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Curb Management Firm Populus Raises $11M Amid Expansion

The government technology company focuses on managing traffic and curbs — hot real estate in large cities — via data sharing and its platform. The new funding round includes a firm founded by actor Robert Downey Jr.

A bike lane next to a curb on a city street.
Populus, a traffic management platform, has raised $11 million in a Series A funding round as the company continues its expansion in Chicago and elsewhere.

According to a statement from the company, the funding round was co-led by Zero Infinity Partners and Climactic with participation from Comcast Ventures and Robert Downey Jr.’s FootPrint Coalition Ventures.

Now, with this fresh capital, the company gains two members on its board of directors: John Kwaak, founder and managing partner of Zero Infinity Partners, and Raj Kapoor, co-founder and managing partner of Climactic.

The company’s platform is designed to help local governments manage streets and curbs, according to Populus, giving officials access to data focused on such transport modes as shared bikes, scooters, ride-sharing, delivery vehicles and mopeds.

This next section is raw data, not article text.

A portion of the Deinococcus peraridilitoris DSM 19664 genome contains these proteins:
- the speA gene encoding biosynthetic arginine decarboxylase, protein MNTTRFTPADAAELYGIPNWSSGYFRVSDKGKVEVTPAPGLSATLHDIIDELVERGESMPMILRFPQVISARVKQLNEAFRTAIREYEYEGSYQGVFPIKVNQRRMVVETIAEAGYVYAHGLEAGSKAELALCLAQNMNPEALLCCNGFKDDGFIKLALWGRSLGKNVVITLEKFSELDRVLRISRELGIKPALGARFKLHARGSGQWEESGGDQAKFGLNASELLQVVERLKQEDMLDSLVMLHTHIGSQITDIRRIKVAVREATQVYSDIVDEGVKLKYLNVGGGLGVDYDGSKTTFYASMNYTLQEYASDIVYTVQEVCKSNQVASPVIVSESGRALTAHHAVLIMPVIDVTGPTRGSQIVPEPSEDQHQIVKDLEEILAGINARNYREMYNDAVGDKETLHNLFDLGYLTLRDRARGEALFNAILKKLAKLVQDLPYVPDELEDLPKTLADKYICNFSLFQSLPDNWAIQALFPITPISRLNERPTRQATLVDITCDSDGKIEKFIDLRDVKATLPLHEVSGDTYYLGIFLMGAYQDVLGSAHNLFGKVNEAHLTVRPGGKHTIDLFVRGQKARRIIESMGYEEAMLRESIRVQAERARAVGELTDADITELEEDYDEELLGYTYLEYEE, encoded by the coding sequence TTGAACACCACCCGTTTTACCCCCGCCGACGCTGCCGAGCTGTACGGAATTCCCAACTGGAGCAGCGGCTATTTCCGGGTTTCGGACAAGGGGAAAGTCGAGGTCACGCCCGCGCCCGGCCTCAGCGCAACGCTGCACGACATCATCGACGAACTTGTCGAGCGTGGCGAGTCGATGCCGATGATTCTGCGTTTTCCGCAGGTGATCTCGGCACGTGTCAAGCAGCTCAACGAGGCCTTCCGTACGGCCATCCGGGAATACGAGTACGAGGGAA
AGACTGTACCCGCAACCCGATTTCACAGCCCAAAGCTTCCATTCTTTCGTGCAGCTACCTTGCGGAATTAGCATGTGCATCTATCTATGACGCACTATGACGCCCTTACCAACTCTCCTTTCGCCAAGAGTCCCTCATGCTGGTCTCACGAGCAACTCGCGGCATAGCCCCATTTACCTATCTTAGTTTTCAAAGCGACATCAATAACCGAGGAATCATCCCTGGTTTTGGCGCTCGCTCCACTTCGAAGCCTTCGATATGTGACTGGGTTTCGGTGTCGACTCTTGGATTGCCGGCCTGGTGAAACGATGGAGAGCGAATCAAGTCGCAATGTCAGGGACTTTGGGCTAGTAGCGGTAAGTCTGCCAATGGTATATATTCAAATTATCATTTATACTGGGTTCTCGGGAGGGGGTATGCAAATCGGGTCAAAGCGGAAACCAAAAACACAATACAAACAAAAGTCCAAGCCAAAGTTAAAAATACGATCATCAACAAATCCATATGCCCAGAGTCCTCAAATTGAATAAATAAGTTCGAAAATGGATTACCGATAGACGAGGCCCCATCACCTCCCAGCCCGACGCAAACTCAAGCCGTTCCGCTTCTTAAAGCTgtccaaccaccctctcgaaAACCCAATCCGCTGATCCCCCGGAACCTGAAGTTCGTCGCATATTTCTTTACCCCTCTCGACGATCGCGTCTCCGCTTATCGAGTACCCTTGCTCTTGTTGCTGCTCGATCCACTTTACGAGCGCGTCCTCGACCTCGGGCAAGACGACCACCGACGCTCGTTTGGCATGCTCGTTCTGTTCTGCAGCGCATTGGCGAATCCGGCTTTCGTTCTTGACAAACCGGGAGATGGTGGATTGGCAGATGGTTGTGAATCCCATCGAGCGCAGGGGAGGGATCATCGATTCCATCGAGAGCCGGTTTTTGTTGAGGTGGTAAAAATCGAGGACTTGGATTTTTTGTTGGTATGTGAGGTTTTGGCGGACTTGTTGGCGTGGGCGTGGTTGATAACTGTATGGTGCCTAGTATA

More than 100 cities around the world use the platform, which cities can use for a variety of work including transportation pricing, reducing carbon emissions and congestion and crafting transportation policies.

The company’s clients include Chicago, San Diego and Tel Aviv.

Chicago recently hired the company as a data management platform for the city’s scooter program, among other tasks. The work includes up to three scooter providers sharing data via the Populus platform, which will also work with Chicago’s Divvy bike-share program.

The new funding will go toward what the company called “strategic hires” and scaling the Populus platform.

“We founded Populus because we are passionate about helping cities deliver safer, more carbon efficient transportation as new commercial fleet services continue to expand,” said Regina Clewlow, Populus co-founder and CEO, in a statement. “Now, more than ever, cities have realized that they need to manage their precious physical real estate — curbs and streets — to ensure that as mobility continues to evolve, city leaders can prioritize transportation safety and sustainability.”

This new funding round from Populus reflects not only the increasing variety of urban transport but the growing understanding of the value of the city curb — that real estate is becoming hotter thanks to ride-sharing, delivery services and other factors, attracting the attention of more local officials and government technology firms.